Dr. Creech, Members of the American Association for Cancer Research, distinguished guests, ladies and gentlemen. Experimental cancer research as we engage in it today began in earnest some 60 years ago around the turn of the century. Before that time, cancer had become recognized as a disease which originated in different organs and tissues of the body and spread by metastasis to other sites. For the most part illnesses due to cancer pursued a relentless course and the patients became cachectic and died. An association between certain types of cancer and occupation began to be understood so that before the end of the last century, arsenical, paraffin, dye, coal tar, shale oil, and chimney sweeps' cancers were all recognized. In 184~ and 1844 Rigoni Stern of Verona used the statistical method to show the mortality from and the age distribution of mammary and uterine cancers in Italian women. After a beginning had been m a d e to correlate the gross and microscopic features of cancer, surgeons began to take biopsies, but then as now not all biopsies revealed correct information. In 1888 the great Virchow could not diagnose cancer in a laryngeal biopsy from the Crown Prince of Germany, who was already a sick man when he succeeded his father to the throne to become Frederick III. He reigned only 100 days before he died of laryngeal cancer. Virchow learned more from the autopsy than he did from the biopsy. The surgeons designed operations for the wide excision of cancer tissue which saved some lives, including those of notable people like President Cleveland, whose entire left upper jaw was resected for sarcoma in 1893. And in this last decade of the last century both x-rays and radium were discovered. Great as the acquisition of this knowledge was, it was tempered by certain failures. All attempts to isolate causative microbial agents from cancer tissue failed. Attempts to confirm in animals the observations that cancer is caused by environmental carcinogens likewise failed. About the only information gained from tumor transplantation studies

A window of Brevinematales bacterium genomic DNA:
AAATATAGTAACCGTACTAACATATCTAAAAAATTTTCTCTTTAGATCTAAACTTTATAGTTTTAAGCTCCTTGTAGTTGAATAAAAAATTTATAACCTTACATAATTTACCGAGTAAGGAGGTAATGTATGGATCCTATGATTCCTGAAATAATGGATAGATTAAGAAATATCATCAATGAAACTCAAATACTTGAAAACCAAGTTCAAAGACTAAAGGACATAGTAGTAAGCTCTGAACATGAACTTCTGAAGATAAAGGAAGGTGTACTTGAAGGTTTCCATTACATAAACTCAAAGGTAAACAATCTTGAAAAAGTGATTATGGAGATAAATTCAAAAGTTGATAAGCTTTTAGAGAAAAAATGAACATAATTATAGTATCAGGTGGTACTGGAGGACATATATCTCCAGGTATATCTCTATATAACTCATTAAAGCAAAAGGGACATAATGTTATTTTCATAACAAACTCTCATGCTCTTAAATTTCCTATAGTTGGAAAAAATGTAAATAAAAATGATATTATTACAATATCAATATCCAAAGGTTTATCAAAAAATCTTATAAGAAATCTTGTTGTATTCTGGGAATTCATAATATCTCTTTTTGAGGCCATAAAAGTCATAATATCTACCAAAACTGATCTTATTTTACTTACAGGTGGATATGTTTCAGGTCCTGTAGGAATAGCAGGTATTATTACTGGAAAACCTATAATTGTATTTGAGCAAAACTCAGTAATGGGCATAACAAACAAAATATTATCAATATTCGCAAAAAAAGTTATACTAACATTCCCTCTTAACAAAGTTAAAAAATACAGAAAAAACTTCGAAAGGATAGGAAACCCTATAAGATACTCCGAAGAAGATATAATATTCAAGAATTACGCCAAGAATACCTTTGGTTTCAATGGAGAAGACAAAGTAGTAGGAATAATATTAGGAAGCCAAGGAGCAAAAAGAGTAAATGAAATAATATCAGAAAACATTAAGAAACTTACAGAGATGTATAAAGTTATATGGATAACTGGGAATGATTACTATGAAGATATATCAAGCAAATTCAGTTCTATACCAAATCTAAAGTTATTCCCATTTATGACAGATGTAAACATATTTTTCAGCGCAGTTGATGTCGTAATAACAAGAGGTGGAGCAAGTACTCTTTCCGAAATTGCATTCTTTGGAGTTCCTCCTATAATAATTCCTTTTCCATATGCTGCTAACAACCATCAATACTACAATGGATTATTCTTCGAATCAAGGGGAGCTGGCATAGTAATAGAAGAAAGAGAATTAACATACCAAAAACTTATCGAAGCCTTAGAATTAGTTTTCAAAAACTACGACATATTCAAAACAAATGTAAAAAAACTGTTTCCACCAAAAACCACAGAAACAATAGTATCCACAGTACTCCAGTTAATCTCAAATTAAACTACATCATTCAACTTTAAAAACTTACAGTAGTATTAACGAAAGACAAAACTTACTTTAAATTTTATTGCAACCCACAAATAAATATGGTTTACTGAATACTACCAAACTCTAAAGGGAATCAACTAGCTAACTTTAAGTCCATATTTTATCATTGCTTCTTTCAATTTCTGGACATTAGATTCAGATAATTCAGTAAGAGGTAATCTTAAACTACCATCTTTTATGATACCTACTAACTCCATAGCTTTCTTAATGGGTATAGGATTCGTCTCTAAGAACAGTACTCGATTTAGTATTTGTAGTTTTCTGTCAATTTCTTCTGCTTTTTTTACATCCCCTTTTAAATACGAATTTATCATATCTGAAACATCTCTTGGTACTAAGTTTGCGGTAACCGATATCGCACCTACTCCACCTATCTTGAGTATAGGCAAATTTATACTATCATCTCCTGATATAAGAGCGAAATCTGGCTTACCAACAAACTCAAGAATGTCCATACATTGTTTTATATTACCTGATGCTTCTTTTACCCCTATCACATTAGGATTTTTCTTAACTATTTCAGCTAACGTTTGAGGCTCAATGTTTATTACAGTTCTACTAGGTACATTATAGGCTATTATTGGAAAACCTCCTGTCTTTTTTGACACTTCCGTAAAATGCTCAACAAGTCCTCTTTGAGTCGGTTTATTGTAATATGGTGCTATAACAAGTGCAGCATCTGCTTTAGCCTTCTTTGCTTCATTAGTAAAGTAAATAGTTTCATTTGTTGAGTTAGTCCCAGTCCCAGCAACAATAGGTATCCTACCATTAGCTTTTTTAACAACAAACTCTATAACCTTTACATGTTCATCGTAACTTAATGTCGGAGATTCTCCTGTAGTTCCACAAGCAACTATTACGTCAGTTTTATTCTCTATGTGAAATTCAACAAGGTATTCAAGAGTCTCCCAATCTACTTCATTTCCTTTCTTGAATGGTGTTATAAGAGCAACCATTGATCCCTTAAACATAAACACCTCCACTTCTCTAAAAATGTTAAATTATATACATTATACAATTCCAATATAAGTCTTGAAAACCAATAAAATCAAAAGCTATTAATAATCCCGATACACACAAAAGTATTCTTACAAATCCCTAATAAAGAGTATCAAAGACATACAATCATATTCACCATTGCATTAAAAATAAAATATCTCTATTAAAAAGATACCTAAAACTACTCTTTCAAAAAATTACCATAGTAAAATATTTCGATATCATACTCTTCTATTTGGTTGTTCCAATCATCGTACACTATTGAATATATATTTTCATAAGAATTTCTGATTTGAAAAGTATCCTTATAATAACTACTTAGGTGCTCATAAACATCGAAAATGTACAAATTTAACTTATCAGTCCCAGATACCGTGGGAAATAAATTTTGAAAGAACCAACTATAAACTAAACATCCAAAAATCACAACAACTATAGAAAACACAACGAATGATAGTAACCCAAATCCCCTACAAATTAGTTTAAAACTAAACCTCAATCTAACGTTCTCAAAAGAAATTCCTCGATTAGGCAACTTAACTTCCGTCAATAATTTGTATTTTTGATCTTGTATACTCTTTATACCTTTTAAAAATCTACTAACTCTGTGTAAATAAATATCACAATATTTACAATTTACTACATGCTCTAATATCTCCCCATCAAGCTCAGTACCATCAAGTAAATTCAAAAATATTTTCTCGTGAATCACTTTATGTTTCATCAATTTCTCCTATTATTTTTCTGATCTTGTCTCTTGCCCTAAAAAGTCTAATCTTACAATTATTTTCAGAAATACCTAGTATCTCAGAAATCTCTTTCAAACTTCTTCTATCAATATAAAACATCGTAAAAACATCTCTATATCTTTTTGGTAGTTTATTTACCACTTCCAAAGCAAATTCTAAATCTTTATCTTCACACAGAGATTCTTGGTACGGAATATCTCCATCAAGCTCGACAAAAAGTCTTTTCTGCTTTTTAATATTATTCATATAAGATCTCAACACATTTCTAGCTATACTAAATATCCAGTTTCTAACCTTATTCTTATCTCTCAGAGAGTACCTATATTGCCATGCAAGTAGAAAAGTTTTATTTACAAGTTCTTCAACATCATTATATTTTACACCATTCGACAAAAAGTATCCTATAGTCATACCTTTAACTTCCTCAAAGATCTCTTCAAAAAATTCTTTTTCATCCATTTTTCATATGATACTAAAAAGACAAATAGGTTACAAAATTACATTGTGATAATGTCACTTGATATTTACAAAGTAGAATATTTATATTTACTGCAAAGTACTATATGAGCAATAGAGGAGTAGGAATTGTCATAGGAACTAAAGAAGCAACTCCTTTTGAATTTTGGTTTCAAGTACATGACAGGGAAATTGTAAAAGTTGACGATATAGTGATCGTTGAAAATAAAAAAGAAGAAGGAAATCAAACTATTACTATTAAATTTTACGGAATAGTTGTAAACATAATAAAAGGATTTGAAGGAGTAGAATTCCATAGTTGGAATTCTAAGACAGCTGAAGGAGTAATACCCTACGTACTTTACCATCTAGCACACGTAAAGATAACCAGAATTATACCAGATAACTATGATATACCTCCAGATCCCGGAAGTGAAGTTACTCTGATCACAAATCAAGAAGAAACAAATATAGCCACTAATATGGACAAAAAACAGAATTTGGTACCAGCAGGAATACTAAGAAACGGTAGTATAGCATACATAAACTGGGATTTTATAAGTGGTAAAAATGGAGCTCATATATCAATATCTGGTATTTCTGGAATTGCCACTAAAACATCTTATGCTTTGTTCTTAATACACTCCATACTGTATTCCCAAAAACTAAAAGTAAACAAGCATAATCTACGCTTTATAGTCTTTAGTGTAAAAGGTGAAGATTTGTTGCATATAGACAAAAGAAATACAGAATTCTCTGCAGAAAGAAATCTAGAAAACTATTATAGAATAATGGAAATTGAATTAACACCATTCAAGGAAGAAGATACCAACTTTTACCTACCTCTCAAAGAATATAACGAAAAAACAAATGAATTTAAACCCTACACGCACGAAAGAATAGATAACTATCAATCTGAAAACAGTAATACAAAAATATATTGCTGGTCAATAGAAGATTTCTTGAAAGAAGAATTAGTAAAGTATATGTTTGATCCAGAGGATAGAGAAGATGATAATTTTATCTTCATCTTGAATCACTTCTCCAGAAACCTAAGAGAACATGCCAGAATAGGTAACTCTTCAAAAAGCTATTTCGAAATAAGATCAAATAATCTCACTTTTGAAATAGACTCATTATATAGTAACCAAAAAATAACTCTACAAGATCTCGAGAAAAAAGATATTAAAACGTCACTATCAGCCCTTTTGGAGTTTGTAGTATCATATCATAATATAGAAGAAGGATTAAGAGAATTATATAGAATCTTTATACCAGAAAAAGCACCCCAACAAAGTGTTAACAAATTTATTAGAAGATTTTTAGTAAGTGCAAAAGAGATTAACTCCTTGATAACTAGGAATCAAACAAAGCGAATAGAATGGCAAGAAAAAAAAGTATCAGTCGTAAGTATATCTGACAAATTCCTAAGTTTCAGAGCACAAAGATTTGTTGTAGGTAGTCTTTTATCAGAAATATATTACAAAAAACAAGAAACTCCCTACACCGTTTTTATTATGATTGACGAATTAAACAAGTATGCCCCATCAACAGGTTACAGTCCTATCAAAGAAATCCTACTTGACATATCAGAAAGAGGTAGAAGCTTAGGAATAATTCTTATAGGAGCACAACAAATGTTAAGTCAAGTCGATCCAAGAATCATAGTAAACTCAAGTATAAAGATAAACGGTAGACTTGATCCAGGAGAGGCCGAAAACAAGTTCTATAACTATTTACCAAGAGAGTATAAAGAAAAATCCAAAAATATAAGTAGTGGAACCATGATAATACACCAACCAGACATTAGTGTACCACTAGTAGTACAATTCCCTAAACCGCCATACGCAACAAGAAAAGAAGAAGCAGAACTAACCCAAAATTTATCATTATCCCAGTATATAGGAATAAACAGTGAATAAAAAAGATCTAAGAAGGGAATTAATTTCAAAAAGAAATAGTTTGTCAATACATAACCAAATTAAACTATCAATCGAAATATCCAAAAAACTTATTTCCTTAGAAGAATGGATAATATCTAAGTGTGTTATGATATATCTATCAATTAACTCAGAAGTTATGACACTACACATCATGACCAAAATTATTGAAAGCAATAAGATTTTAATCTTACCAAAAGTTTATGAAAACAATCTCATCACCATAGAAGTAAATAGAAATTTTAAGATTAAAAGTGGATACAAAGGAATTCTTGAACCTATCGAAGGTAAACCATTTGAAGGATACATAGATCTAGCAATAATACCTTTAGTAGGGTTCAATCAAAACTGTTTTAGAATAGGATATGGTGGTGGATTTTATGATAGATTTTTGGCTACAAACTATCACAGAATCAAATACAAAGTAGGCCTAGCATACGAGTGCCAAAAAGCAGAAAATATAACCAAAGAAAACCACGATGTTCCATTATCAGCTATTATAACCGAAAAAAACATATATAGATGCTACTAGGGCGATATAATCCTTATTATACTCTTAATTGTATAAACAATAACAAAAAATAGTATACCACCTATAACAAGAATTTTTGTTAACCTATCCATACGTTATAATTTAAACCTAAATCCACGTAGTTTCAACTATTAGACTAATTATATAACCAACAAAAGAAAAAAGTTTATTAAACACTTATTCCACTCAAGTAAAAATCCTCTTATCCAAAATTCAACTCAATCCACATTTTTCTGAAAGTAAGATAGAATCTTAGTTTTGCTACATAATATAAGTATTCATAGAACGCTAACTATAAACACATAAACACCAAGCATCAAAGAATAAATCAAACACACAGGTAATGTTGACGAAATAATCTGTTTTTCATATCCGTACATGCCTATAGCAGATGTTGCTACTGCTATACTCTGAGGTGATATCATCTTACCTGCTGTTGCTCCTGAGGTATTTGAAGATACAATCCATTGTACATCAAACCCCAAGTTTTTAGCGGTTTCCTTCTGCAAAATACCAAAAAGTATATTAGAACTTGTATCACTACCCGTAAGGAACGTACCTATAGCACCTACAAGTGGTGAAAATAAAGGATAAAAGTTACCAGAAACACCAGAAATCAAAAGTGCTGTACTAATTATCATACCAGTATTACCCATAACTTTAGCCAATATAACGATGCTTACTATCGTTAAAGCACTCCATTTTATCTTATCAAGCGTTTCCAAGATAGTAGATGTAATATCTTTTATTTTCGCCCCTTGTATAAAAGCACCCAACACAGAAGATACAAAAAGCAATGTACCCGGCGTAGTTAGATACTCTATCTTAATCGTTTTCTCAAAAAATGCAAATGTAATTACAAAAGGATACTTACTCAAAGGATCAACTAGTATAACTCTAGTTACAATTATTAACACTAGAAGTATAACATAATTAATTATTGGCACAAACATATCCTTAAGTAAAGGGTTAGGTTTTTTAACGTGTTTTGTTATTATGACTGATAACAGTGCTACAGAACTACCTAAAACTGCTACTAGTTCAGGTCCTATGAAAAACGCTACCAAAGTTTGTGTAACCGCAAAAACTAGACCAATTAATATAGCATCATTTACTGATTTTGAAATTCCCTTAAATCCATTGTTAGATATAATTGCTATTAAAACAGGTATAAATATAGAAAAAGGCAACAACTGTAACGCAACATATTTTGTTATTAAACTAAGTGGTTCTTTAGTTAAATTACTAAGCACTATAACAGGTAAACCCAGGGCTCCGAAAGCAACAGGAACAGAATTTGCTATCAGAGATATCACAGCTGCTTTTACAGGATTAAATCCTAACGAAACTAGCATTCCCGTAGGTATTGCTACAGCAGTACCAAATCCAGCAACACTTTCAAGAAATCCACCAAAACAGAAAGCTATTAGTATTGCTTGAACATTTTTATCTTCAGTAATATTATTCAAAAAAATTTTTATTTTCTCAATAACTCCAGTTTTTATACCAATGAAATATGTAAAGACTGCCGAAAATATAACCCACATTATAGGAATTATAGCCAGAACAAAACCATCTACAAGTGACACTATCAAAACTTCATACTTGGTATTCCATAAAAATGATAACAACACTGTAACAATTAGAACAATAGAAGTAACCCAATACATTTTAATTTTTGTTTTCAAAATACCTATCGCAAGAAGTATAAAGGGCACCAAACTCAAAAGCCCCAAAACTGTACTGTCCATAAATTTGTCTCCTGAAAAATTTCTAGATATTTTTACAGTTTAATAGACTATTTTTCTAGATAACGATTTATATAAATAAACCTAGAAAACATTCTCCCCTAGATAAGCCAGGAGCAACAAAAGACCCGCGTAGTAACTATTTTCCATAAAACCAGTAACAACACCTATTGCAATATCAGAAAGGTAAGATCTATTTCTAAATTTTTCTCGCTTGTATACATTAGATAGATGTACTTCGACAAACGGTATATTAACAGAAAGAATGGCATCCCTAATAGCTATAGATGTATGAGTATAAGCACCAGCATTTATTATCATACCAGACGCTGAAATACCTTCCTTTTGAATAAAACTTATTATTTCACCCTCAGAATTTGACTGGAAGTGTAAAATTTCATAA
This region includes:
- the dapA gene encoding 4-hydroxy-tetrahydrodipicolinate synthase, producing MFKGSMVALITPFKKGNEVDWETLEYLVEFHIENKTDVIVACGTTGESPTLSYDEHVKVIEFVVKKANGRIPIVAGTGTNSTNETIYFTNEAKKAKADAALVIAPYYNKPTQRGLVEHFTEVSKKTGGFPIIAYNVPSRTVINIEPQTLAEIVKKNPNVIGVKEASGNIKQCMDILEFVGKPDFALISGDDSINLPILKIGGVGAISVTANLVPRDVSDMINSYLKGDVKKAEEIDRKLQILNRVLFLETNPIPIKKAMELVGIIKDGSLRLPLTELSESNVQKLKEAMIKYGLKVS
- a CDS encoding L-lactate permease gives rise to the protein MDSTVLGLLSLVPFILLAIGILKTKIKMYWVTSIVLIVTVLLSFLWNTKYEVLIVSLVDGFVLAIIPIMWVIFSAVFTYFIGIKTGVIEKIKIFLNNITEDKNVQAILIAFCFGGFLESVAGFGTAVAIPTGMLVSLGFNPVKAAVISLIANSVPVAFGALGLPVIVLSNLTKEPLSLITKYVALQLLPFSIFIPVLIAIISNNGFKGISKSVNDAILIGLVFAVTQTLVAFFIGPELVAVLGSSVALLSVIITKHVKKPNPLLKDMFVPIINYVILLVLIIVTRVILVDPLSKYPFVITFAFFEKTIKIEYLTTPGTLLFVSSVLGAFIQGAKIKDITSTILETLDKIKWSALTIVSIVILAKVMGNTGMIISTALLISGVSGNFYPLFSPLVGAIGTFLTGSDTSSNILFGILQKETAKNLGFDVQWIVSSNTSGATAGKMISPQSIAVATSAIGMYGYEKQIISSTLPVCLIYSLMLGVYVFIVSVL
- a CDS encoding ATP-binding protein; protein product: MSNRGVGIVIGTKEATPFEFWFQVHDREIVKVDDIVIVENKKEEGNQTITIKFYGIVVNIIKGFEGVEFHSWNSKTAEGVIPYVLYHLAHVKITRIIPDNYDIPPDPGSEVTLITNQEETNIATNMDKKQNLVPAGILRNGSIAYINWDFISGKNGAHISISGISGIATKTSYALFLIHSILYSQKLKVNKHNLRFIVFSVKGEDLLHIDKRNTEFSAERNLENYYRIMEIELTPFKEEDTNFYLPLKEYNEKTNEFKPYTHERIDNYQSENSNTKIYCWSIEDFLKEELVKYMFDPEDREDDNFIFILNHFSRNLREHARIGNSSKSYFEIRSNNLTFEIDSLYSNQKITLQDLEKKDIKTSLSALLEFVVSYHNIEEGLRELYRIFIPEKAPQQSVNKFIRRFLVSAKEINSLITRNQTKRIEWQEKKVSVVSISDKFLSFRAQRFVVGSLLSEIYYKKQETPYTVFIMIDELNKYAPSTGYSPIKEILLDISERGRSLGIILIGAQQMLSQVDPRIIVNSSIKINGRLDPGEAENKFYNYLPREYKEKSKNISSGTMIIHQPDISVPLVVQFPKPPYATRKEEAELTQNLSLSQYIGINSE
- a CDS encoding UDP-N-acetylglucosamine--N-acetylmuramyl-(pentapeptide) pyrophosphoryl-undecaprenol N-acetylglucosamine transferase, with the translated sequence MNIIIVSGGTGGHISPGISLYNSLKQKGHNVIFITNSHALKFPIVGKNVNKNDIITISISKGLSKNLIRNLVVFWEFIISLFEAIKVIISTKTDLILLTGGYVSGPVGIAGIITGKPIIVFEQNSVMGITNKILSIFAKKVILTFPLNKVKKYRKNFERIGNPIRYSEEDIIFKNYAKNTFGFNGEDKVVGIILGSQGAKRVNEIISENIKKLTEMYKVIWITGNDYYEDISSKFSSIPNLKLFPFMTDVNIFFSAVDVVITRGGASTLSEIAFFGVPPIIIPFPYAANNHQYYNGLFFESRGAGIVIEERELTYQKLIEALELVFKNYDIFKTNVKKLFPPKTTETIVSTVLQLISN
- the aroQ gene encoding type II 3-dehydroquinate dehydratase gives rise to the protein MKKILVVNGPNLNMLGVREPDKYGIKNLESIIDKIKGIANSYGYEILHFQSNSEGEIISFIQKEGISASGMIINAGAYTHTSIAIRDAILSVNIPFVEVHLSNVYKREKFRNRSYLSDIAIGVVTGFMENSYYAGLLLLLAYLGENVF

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STEWART--The Cancer Investigator: Presidential Address is one that doesn't work out. Both may sound equally nonsensical when first proposed. A Sunday morning experiment is one that the investigator is ashamed to try out except on Sunday morning when everybody else is absent from the laboratory and can't make fun of him. There is no scientific basis for making a decision.